Skip to main content

In this artist’s sketch, Mike Duffy, a former member of the Conservative caucus, testifies at his trial in Ottawa on Dec. 8.

In April, 2016, a judge dismissed all 31 charges against senator Mike Duffy after a politically charged trial on fraud and bribery allegations. In August, 2017, Duffy announced that he is suing the Senate and government for nearly $8-million. Here's a look back at the court case


Ontario Court Justice Charles Vaillancourt delivered his verdict in Mike Duffy's case in an Ottawa courtroom in April, 2016.

Here's a list of the 31 charges.

The full ruling from Justice Vaillancourt dismissing all charges can be read here. You can also learn more about Justice Vaillancourt's legal career here.


Mr. Duffy, appointed as a Conservative senator in 2008 by prime minister Stephen Harper, was one of several people in the Red Chamber to come under investigation three years ago after auditors found inconsistencies in their expense claims. He was booted from the Conservative caucus and suspended from the Senate. The Mounties opened a criminal probe in his case in June, 2013.


In 2014, the RCMP laid 31 criminal charges against Mr. Duffy. The charges of fraud, breach of trust and bribery related to his housing and travel expenses from 2009 to 2012. He pleaded not guilty to all charges.


The $90,000 question

Nigel Wright, the trial's star witness, had been Mr. Harper's former chief of staff until it was revealed in 2013 that he gave Mr. Duffy a $90,000 cheque to repay questionable expense claims. The RCMP investigated Mr. Wright for this, but did not charge him.

Nigel Wright testifies on Aug. 12, 2015.

In August, 2015, his six days of testimony – backed up by volumes of e-mail correspondence between him and senior party officials – offered rare insight into how the Conservatives handled the expenses scandal behind the scenes. (Here, The Globe and Mail's Bill Curry reconstructs the alleged chronology of events in the frantic 24 hours leading up to Feb. 22, 2013, when Mr. Duffy publicly announced that he would repay his expenses.)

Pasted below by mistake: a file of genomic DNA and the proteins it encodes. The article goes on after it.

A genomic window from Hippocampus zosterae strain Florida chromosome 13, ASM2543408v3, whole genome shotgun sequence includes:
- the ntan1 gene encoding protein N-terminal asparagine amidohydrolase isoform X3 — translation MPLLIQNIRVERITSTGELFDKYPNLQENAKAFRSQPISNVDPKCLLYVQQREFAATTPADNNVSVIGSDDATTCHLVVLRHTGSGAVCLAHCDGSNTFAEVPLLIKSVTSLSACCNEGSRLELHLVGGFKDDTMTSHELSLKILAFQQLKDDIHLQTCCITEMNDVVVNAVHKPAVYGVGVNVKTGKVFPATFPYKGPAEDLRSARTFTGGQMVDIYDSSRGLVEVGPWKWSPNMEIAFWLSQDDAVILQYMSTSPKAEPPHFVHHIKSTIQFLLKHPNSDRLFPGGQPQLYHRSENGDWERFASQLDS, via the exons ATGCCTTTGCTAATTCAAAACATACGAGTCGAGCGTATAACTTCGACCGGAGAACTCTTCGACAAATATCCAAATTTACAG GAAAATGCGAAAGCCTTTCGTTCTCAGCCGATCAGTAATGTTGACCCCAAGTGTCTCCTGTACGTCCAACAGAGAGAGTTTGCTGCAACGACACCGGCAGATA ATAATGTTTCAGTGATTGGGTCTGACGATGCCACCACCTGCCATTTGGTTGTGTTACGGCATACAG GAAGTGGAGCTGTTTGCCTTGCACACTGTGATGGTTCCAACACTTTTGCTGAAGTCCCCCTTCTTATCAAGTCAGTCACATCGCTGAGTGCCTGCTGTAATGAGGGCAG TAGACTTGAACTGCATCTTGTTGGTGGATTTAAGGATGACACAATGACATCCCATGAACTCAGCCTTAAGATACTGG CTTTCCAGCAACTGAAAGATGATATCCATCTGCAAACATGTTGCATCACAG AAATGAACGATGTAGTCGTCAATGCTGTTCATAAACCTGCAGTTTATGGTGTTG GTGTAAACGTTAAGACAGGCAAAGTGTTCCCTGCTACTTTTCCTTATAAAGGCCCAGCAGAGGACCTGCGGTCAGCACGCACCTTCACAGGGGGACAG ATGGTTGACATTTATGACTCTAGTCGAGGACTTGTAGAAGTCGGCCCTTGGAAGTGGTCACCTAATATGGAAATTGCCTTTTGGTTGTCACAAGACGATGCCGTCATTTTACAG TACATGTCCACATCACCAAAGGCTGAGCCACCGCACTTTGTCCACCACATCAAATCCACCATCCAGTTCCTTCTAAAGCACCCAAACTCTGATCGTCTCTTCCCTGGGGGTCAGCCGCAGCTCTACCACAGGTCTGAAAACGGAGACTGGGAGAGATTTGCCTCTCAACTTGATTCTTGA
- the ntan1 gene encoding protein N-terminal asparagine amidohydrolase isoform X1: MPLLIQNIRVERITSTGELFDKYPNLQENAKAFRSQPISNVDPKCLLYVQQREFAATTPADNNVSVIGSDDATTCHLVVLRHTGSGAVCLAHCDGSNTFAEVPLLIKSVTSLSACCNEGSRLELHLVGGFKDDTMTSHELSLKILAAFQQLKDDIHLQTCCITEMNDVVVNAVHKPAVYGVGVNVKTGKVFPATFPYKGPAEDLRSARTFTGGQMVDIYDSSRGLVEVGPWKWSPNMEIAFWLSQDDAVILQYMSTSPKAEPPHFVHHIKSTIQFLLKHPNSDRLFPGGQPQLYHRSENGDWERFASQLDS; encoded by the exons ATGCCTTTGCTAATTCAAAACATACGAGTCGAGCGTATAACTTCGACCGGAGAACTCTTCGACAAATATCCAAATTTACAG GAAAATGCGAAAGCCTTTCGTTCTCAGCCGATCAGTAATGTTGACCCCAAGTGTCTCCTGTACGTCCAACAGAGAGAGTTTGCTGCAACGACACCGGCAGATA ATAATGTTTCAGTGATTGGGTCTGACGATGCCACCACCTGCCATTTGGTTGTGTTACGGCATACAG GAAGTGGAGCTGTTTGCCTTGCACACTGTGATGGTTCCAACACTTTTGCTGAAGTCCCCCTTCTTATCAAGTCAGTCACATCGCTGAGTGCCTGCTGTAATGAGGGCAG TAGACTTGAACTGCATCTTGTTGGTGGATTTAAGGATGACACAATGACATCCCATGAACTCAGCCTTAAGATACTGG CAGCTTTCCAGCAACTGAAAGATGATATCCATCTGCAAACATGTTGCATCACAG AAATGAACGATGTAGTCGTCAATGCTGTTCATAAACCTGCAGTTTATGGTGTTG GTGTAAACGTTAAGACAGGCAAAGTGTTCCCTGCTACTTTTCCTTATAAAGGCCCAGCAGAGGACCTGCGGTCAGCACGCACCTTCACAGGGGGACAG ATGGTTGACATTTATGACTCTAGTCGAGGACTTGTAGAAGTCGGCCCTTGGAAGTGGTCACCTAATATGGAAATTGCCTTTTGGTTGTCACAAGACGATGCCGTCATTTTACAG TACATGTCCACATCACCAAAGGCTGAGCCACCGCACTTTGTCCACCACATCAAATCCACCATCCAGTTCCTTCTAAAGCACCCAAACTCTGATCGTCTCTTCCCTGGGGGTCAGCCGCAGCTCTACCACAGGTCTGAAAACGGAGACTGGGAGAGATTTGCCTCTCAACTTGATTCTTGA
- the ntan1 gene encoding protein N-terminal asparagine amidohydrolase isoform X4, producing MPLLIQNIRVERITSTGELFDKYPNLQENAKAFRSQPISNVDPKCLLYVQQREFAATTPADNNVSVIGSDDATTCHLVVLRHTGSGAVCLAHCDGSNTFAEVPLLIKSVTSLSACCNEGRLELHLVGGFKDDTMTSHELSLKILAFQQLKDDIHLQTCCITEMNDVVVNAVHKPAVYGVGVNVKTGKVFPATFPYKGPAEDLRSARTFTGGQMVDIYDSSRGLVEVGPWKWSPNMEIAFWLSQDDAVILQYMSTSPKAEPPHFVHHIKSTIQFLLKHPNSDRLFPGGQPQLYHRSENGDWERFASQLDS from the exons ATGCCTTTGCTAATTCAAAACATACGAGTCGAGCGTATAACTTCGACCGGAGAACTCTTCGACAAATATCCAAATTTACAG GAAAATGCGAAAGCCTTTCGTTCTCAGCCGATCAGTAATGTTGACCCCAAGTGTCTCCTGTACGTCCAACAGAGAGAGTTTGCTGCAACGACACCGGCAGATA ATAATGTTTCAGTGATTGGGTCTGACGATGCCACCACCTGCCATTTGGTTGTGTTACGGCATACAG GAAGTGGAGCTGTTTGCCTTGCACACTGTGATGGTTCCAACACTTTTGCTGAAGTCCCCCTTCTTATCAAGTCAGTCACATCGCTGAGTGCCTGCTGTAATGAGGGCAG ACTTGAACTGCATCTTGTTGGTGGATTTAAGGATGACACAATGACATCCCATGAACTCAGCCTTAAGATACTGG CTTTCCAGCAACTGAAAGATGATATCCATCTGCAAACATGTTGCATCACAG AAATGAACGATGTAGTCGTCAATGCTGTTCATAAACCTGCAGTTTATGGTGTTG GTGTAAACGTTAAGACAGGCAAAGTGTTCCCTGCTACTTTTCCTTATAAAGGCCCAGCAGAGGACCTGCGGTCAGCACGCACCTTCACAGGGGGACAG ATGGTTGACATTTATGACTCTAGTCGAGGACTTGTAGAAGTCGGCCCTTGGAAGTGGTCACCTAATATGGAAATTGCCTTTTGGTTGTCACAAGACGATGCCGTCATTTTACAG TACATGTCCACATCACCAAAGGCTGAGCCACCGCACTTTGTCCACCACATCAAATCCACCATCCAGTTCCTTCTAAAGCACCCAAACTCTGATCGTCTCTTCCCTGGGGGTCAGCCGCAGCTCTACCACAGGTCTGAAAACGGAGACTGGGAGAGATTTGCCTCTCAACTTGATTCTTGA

Key points from Nigel Wright’s e-mails


The political theatre

The 10 days of testimony in August, 2015, dogged the Conservatives on the campaign trail, with Mr. Harper dodging questions about how his versions of events differed from Mr. Duffy's and some polls indicating that support for the Tories deteriorated because of what voters were hearing from the courtroom. In October, 2015, the Conservatives lost the election to Justin Trudeau's Liberals.

Tory supporters grow angry as Harper asked about Duffy trial


'I was all alone …'

After the election, the trial resumed with testimony from Mr. Duffy's friend Gerald Donohue and others before, in December, 2015, Mr. Duffy testified himself. In his version of events, the Conservative establishment betrayed him to avoid a political scandal and bullied him into the scheme to repay his expenses when, he insisted, he had done nothing wrong. "I knew they were building a scaffold and everywhere I looked I saw people who were betraying me, leaking stuff to the media that wasn't true," he told the court. "I was all alone …" The trial ended on Dec. 17, its 60th day, without the prosecution having asked him about the $90,000 cheque.

Mike Duffy responds to defence lawyer Donald Bayne on Dec. 14, 2015.

The last words

In February, 2016, closing submissions, Crown prosecutor Mark Holmes accused Mr. Duffy of exaggerating and fabricating details to make himself look better, while defence counsel Donald Bayne called Mr. Wright a "Scripture-shouting, self-righteous" man whose testimony was not reliable.

  • Mr. Holmes: “[Mr. Duffy is] not reliable and he’s not at all concerned, it would seem, about just conjuring up facts. It may work in broadcasting, but it is outrageous for a witness to do that at a criminal trial.”
  • Mr. Bayne: “[Mr. Duffy] has been through a tremendous ordeal. He’s been humiliated and ridiculed, and that will continue to go on. Few have ever been in his position.”

With reports from Steven Chase, Daniel Leblanc, Laura Stone and The Canadian Press


Mike Duffy sues Senate, government for almost $8-million Duffy is arguing that the Senate and unnamed senators 'acted unconstitutionally' as it suspended him without pay, and that the RCMP mishandled its investigation into his expenses. (For subscribers)